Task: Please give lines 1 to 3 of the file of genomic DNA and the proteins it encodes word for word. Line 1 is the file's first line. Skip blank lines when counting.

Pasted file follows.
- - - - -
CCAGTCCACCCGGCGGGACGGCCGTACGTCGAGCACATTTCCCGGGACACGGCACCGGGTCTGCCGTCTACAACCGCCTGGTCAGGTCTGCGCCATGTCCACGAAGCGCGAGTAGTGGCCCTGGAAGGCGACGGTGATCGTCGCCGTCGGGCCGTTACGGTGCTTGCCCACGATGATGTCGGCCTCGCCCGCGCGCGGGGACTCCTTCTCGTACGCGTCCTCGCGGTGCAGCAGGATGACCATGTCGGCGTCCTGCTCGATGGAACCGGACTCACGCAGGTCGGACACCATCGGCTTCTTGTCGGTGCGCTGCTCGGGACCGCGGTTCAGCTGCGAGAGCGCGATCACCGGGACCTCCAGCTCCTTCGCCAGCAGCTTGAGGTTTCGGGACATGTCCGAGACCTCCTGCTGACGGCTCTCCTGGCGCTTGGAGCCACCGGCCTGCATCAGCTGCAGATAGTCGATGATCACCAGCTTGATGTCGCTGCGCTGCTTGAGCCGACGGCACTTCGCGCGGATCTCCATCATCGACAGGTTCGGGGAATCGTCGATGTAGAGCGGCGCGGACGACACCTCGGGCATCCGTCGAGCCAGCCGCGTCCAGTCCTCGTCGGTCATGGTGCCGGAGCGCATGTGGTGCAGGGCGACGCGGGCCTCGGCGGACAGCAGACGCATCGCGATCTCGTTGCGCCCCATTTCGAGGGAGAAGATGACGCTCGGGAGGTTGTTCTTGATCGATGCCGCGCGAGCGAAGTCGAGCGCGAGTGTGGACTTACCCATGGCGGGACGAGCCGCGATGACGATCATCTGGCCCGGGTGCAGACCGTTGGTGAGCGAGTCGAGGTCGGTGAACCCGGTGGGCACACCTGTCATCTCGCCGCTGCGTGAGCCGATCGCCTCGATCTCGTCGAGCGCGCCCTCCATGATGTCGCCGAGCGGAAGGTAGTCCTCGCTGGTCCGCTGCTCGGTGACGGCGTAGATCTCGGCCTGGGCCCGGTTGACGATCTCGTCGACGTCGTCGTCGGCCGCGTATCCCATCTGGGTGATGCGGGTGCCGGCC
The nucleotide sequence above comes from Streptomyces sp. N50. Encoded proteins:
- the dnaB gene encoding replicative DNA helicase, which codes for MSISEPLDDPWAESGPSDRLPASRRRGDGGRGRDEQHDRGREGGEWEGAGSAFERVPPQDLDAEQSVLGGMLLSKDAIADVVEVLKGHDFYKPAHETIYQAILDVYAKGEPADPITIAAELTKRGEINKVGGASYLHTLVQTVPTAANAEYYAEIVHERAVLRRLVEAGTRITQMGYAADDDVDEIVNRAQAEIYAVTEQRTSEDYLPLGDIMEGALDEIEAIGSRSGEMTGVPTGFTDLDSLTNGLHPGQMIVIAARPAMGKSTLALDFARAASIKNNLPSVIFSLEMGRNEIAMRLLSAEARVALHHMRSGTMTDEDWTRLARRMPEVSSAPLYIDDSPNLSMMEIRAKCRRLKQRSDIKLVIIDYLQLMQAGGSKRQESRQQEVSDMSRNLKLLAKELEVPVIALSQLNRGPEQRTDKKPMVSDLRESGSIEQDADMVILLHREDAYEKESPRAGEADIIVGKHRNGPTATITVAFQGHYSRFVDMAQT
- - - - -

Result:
CCAGTCCACCCGGCGGGACGGCCGTACGTCGAGCACATTTCCCGGGACACGGCACCGGGTCTGCCGTCTACAACCGCCTGGTCAGGTCTGCGCCATGTCCACGAAGCGCGAGTAGTGGCCCTGGAAGGCGACGGTGATCGTCGCCGTCGGGCCGTTACGGTGCTTGCCCACGATGATGTCGGCCTCGCCCGCGCGCGGGGACTCCTTCTCGTACGCGTCCTCGCGGTGCAGCAGGATGACCATGTCGGCGTCCTGCTCGATGGAACCGGACTCACGCAGGTCGGACACCATCGGCTTCTTGTCGGTGCGCTGCTCGGGACCGCGGTTCAGCTGCGAGAGCGCGATCACCGGGACCTCCAGCTCCTTCGCCAGCAGCTTGAGGTTTCGGGACATGTCCGAGACCTCCTGCTGACGGCTCTCCTGGCGCTTGGAGCCACCGGCCTGCATCAGCTGCAGATAGTCGATGATCACCAGCTTGATGTCGCTGCGCTGCTTGAGCCGACGGCACTTCGCGCGGATCTCCATCATCGACAGGTTCGGGGAATCGTCGATGTAGAGCGGCGCGGACGACACCTCGGGCATCCGTCGAGCCAGCCGCGTCCAGTCCTCGTCGGTCATGGTGCCGGAGCGCATGTGGTGCAGGGCGACGCGGGCCTCGGCGGACAGCAGACGCATCGCGATCTCGTTGCGCCCCATTTCGAGGGAGAAGATGACGCTCGGGAGGTTGTTCTTGATCGATGCCGCGCGAGCGAAGTCGAGCGCGAGTGTGGACTTACCCATGGCGGGACGAGCCGCGATGACGATCATCTGGCCCGGGTGCAGACCGTTGGTGAGCGAGTCGAGGTCGGTGAACCCGGTGGGCACACCTGTCATCTCGCCGCTGCGTGAGCCGATCGCCTCGATCTCGTCGAGCGCGCCCTCCATGATGTCGCCGAGCGGAAGGTAGTCCTCGCTGGTCCGCTGCTCGGTGACGGCGTAGATCTCGGCCTGGGCCCGGTTGACGATCTCGTCGACGTCGTCGTCGGCCGCGTATCCCATCTGGGTGATGCGGGTGCCGGCC
The nucleotide sequence above comes from Streptomyces sp. N50. Encoded proteins:
- the dnaB gene encoding replicative DNA helicase, which codes for MSISEPLDDPWAESGPSDRLPASRRRGDGGRGRDEQHDRGREGGEWEGAGSAFERVPPQDLDAEQSVLGGMLLSKDAIADVVEVLKGHDFYKPAHETIYQAILDVYAKGEPADPITIAAELTKRGEINKVGGASYLHTLVQTVPTAANAEYYAEIVHERAVLRRLVEAGTRITQMGYAADDDVDEIVNRAQAEIYAVTEQRTSEDYLPLGDIMEGALDEIEAIGSRSGEMTGVPTGFTDLDSLTNGLHPGQMIVIAARPAMGKSTLALDFARAASIKNNLPSVIFSLEMGRNEIAMRLLSAEARVALHHMRSGTMTDEDWTRLARRMPEVSSAPLYIDDSPNLSMMEIRAKCRRLKQRSDIKLVIIDYLQLMQAGGSKRQESRQQEVSDMSRNLKLLAKELEVPVIALSQLNRGPEQRTDKKPMVSDLRESGSIEQDADMVILLHREDAYEKESPRAGEADIIVGKHRNGPTATITVAFQGHYSRFVDMAQT